This requires that the ontology has a firm grounding in commonsense and is developed in a principled manner. We describe the theory and methodology underlying the LKIF core ontology, compare it with other ontologies, introduce the concepts it defines, and discuss its use in the formalisation of an EU directive. Ontology design is known to be a difficult task, requiring much more than expertise in an area or competence in logic; legal ontology design, due to the complexity of its domain, makes those difficulties worse. This may be partly due to poor support for requirement analysis in existing tools, but there is also an inherent gap between the purely logical constructs and methods that are expected to be used, and the actual competences and thought habits of legal domain experts.
This paper presents some solutions, based on ontology design patterns, which are intended to make life of legal ontology designers easier. An overview of the typical tasks and services for legal knowledge is presented, the notion of ontology design pattern is introduced, and some excerpts of a reference ontology CLO and its related patterns are included, showing their utility in a simple legal modeling case. The paper reports on the methodology and preliminary results of a case study in automatically extracting ontological knowledge from Italian legislative texts.
We use a fully—implemented ontology learning system T2K that includes a battery of tools for Natural Language Processing NLP , statistical text analysis and machine language learning. Tools are dynamically integrated to provide an incremental representation of the content of vast repositories of unstructured documents. Evaluated results, however preliminary, show the great potential of NLP—powered incremental systems like T2K for accurate large—scale semi—automatic extraction of legal ontologies.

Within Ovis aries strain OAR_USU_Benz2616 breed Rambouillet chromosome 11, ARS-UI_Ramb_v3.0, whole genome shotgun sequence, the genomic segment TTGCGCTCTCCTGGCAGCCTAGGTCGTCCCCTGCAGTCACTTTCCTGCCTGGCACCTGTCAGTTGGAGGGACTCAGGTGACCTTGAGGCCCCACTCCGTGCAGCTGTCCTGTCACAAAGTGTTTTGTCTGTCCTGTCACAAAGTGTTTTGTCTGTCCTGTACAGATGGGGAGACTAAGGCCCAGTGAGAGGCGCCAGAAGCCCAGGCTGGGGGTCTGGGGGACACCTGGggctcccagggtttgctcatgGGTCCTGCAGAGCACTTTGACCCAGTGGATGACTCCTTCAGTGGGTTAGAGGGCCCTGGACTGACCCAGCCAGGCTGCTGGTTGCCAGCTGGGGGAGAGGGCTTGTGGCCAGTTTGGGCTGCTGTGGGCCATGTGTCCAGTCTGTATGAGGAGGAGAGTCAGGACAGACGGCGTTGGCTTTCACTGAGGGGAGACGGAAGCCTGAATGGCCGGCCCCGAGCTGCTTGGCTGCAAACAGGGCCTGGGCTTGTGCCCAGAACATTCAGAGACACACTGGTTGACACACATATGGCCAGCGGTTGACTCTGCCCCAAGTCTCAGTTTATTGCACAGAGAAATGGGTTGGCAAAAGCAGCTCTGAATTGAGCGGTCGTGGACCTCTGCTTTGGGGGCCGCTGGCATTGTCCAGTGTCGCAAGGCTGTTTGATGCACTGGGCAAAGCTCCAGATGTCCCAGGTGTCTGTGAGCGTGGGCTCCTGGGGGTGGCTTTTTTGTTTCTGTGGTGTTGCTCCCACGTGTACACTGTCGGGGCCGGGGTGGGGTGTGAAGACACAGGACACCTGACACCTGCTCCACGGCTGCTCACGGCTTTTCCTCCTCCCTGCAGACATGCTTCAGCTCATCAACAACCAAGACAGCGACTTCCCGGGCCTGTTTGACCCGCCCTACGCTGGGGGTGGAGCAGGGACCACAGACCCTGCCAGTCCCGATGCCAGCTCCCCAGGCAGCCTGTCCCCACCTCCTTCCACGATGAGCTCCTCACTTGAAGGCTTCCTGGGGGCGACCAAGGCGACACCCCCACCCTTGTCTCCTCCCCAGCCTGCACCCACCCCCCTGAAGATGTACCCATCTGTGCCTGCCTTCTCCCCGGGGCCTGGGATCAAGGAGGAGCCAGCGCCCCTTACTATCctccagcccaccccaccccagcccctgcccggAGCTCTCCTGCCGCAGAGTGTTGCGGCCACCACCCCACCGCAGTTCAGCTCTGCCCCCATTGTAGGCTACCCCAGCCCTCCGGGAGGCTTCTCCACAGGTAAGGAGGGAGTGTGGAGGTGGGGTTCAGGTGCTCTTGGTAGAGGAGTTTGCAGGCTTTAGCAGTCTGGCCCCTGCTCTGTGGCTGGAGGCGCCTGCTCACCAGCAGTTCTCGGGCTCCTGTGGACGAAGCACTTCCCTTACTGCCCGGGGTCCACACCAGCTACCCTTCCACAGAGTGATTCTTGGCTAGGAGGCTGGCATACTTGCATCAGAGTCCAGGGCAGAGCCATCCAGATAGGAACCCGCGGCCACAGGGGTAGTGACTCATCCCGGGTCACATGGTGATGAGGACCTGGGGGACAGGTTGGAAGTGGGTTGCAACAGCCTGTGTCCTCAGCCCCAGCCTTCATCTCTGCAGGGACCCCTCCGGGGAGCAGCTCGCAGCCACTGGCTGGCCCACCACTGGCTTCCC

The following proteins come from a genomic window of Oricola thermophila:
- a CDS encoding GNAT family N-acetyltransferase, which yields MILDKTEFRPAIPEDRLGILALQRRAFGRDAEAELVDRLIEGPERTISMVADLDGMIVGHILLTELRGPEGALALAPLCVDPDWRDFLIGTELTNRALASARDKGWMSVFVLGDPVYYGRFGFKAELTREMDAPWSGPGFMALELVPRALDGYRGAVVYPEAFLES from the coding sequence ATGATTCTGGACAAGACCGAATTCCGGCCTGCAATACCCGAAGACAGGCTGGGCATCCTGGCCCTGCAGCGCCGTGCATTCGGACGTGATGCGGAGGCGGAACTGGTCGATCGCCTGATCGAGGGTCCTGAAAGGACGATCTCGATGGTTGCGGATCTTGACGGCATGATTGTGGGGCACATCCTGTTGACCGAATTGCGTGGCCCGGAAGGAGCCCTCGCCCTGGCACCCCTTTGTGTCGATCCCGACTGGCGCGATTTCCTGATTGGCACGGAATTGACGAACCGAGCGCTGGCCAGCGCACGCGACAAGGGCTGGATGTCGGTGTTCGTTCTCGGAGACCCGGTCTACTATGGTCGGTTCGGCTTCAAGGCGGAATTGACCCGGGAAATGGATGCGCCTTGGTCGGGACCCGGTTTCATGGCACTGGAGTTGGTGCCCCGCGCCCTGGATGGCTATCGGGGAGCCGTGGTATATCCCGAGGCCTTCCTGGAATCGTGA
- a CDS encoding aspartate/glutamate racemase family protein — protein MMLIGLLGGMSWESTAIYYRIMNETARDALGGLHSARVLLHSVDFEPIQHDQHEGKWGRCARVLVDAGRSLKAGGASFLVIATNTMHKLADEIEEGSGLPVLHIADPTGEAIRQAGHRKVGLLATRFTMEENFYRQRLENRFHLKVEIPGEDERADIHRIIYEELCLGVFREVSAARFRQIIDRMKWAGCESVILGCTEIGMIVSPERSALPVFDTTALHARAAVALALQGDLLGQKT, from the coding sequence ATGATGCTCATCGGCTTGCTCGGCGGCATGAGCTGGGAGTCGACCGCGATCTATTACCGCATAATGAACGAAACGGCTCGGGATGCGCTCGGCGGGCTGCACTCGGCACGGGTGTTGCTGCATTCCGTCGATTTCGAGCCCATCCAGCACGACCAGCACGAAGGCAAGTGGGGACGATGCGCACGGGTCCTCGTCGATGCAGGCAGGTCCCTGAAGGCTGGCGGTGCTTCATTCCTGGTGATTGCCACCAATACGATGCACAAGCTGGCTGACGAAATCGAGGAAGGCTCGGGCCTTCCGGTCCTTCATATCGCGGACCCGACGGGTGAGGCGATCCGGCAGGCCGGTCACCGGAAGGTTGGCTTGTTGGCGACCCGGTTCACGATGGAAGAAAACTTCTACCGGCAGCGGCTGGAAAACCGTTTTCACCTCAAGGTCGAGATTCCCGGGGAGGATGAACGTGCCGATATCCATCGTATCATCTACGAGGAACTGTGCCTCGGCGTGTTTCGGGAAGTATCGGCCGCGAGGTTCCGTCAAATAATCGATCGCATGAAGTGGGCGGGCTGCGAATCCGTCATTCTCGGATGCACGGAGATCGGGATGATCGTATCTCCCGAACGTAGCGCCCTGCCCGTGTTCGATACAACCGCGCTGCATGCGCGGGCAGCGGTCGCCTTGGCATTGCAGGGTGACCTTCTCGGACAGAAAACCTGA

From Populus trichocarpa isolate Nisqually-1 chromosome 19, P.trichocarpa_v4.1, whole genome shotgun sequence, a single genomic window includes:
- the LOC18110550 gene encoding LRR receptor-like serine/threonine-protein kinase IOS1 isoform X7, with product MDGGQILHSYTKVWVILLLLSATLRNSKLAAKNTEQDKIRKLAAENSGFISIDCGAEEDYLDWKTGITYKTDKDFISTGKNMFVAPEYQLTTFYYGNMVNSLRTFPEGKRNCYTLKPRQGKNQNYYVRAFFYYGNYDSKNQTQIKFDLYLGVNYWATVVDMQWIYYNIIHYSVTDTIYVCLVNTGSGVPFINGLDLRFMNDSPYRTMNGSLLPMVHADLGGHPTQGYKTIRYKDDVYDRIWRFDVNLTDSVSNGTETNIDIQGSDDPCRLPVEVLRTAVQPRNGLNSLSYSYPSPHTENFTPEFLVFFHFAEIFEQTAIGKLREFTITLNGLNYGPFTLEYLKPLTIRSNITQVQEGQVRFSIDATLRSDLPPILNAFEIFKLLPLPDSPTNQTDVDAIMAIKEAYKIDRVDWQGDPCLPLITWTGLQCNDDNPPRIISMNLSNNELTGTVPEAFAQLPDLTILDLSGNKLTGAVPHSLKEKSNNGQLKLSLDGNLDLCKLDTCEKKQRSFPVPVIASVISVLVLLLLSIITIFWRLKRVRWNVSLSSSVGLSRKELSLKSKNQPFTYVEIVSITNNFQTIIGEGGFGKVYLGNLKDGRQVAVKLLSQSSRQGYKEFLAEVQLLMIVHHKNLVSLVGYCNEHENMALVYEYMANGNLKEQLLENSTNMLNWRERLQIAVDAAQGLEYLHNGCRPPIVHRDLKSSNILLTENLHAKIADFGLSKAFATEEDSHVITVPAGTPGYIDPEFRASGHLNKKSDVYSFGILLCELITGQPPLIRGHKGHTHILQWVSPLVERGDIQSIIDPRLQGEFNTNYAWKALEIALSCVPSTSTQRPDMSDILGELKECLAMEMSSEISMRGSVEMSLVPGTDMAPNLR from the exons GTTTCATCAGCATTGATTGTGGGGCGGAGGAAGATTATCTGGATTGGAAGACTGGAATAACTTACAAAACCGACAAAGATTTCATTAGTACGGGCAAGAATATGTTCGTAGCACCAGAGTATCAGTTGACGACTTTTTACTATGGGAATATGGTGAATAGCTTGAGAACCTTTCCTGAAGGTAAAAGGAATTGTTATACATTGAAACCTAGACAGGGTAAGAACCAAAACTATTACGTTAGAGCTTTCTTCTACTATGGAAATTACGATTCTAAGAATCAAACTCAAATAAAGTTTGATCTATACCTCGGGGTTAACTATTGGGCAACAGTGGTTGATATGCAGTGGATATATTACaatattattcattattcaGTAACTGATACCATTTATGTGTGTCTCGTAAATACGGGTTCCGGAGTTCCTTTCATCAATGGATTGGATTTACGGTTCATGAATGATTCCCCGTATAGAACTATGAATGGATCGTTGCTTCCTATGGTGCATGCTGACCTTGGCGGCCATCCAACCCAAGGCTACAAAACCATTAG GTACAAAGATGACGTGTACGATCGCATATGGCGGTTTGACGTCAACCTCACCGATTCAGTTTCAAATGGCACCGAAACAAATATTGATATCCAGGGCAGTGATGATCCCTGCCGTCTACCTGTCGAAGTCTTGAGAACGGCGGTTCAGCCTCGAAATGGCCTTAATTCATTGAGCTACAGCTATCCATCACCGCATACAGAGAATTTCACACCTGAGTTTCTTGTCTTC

Semantic Web Technologies: Trends and Research in Ontology-based Systems - Google книги
This paper deals with the use of computational linguistic analysis techniques for information access and ontology learning within the legal domain. We present a rule-based approach for extracting and analysing definitions from parsed text and evaluate it on a corpus of about German court decisions. The results are applied to improve the quality of a text based ontology learning method on this corpus. The automatic detection of arguments in text regards a relatively new area at the intersection of Natural Language Processing, Information Retrieval and Legal Information Systems.
This paper presents some fundamental issues when processing texts that contain argumentation. Furthermore, our research bridges different areas, including the legal field and the Semantic Web, where argumentation detection and reconstruction could be beneficial.
Semantic Web Technologies : Trends and Research in Ontology-based Systems
Finally, it analyses several methodologies to accomplish this task, providing results from different experiments done over several kinds of texts, specially legal reports. Law information retrieval systems use law ontologies to represent semantic objects, to associate them with law documents and to make inferences about them.
A number of law ontologies have been proposed in the literature, what shows the variety of approaches pointing to the need of matching systems. We present a proposal based on argumentation to match law ontologies, as an approach to be considered for this problem. Argumentation is used to combine different techniques for ontology matching. Such approaches are encapsulated by agents that apply individual matching algorithms and cooperate in order to exchange their local results arguments.
Next, based on their preferences and confidence, the agents compute their preferred matching sets. The arguments in such preferred sets are viewed as the set of globally acceptable arguments. In order to extract the full potential from Internet-wide content sharing and reuse, the underlying copyright issues must be taken into account. The novel requirements are not satisfied by traditional Digital Rights Management.
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Open licensing initiatives seem more appropriate, but they lack the required computerised support. Our proposal facilitates interoperation while providing a rich framework that accommodates copyright law and copes with custom licensing schemes. The ontology provides the building blocks for flexible machine-understandable licenses and facilitates implementation because DL reasoners can be directly used for license checking.